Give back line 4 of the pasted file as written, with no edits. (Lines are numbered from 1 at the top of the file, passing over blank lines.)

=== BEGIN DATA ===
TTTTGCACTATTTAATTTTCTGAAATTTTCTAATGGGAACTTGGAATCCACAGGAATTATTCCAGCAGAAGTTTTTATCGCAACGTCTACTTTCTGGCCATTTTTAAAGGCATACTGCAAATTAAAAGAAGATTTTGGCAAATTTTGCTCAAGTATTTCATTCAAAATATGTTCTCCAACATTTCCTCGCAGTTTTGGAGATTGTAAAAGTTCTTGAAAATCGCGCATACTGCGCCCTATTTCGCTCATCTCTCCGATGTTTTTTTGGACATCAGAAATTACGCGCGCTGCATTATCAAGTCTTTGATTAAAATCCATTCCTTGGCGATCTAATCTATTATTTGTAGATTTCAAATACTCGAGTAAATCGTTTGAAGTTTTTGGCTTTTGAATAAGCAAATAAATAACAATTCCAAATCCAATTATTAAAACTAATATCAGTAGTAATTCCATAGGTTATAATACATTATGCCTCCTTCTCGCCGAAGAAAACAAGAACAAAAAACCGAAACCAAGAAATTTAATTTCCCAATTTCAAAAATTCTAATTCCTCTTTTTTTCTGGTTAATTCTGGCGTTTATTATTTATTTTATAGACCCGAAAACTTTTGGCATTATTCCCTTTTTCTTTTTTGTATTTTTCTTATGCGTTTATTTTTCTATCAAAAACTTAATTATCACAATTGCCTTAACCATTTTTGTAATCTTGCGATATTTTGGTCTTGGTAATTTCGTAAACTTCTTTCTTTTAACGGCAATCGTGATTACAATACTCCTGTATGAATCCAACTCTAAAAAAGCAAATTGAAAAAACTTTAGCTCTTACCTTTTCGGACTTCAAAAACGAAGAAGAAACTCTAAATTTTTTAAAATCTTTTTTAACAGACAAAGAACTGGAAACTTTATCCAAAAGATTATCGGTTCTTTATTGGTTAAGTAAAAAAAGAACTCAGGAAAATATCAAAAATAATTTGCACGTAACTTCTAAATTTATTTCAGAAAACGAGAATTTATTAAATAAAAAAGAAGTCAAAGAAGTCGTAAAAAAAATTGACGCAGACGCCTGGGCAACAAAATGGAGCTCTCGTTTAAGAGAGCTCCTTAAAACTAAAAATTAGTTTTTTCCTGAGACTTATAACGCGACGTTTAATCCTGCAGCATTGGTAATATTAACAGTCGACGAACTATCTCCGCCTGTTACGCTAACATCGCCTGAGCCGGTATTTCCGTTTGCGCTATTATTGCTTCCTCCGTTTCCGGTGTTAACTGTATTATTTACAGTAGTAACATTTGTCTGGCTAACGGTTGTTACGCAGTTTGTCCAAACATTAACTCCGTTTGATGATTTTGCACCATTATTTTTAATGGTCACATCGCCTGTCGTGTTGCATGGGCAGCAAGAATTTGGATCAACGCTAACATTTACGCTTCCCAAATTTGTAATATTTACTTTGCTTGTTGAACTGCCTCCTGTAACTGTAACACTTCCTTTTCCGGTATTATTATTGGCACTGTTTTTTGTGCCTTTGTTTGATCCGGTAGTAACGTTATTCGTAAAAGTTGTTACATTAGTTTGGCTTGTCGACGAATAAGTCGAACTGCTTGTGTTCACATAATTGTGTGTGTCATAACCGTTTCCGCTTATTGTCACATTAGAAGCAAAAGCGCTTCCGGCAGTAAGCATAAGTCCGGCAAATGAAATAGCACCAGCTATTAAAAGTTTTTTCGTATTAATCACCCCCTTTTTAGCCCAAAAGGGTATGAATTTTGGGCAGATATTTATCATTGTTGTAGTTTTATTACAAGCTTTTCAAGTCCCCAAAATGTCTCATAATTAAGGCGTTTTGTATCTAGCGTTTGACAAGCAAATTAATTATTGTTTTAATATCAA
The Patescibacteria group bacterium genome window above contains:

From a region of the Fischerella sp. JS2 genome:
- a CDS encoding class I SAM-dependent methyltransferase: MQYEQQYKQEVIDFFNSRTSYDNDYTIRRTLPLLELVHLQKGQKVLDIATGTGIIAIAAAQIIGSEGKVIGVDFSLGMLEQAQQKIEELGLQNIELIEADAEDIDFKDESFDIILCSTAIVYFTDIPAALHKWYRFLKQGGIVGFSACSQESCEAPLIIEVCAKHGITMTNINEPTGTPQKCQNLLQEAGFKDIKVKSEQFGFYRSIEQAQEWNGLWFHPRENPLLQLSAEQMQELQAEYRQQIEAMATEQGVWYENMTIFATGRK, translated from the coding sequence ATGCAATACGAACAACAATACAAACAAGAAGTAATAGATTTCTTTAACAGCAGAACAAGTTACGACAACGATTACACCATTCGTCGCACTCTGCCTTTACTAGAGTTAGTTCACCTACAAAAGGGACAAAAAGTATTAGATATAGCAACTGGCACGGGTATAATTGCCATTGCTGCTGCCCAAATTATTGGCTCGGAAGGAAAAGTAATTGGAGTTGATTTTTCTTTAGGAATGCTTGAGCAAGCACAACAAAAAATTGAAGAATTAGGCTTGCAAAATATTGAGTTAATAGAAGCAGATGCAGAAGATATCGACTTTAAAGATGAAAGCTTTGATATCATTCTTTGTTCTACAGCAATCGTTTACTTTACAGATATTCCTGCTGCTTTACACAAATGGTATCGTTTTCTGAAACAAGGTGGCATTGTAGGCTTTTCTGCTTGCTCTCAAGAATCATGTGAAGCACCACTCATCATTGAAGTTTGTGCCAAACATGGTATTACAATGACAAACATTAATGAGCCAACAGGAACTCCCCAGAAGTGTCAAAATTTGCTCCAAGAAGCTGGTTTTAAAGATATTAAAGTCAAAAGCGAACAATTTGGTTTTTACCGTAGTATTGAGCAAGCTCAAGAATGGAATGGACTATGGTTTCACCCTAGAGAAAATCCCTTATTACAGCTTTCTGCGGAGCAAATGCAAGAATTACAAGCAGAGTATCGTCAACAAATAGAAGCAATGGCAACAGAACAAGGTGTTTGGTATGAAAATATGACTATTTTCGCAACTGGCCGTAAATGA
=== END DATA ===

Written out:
- a CDS encoding class I SAM-dependent methyltransferase: MQYEQQYKQEVIDFFNSRTSYDNDYTIRRTLPLLELVHLQKGQKVLDIATGTGIIAIAAAQIIGSEGKVIGVDFSLGMLEQAQQKIEELGLQNIELIEADAEDIDFKDESFDIILCSTAIVYFTDIPAALHKWYRFLKQGGIVGFSACSQESCEAPLIIEVCAKHGITMTNINEPTGTPQKCQNLLQEAGFKDIKVKSEQFGFYRSIEQAQEWNGLWFHPRENPLLQLSAEQMQELQAEYRQQIEAMATEQGVWYENMTIFATGRK, translated from the coding sequence ATGCAATACGAACAACAATACAAACAAGAAGTAATAGATTTCTTTAACAGCAGAACAAGTTACGACAACGATTACACCATTCGTCGCACTCTGCCTTTACTAGAGTTAGTTCACCTACAAAAGGGACAAAAAGTATTAGATATAGCAACTGGCACGGGTATAATTGCCATTGCTGCTGCCCAAATTATTGGCTCGGAAGGAAAAGTAATTGGAGTTGATTTTTCTTTAGGAATGCTTGAGCAAGCACAACAAAAAATTGAAGAATTAGGCTTGCAAAATATTGAGTTAATAGAAGCAGATGCAGAAGATATCGACTTTAAAGATGAAAGCTTTGATATCATTCTTTGTTCTACAGCAATCGTTTACTTTACAGATATTCCTGCTGCTTTACACAAATGGTATCGTTTTCTGAAACAAGGTGGCATTGTAGGCTTTTCTGCTTGCTCTCAAGAATCATGTGAAGCACCACTCATCATTGAAGTTTGTGCCAAACATGGTATTACAATGACAAACATTAATGAGCCAACAGGAACTCCCCAGAAGTGTCAAAATTTGCTCCAAGAAGCTGGTTTTAAAGATATTAAAGTCAAAAGCGAACAATTTGGTTTTTACCGTAGTATTGAGCAAGCTCAAGAATGGAATGGACTATGGTTTCACCCTAGAGAAAATCCCTTATTACAGCTTTCTGCGGAGCAAATGCAAGAATTACAAGCAGAGTATCGTCAACAAATAGAAGCAATGGCAACAGAACAAGGTGTTTGGTATGAAAATATGACTATTTTCGCAACTGGCCGTAAATGA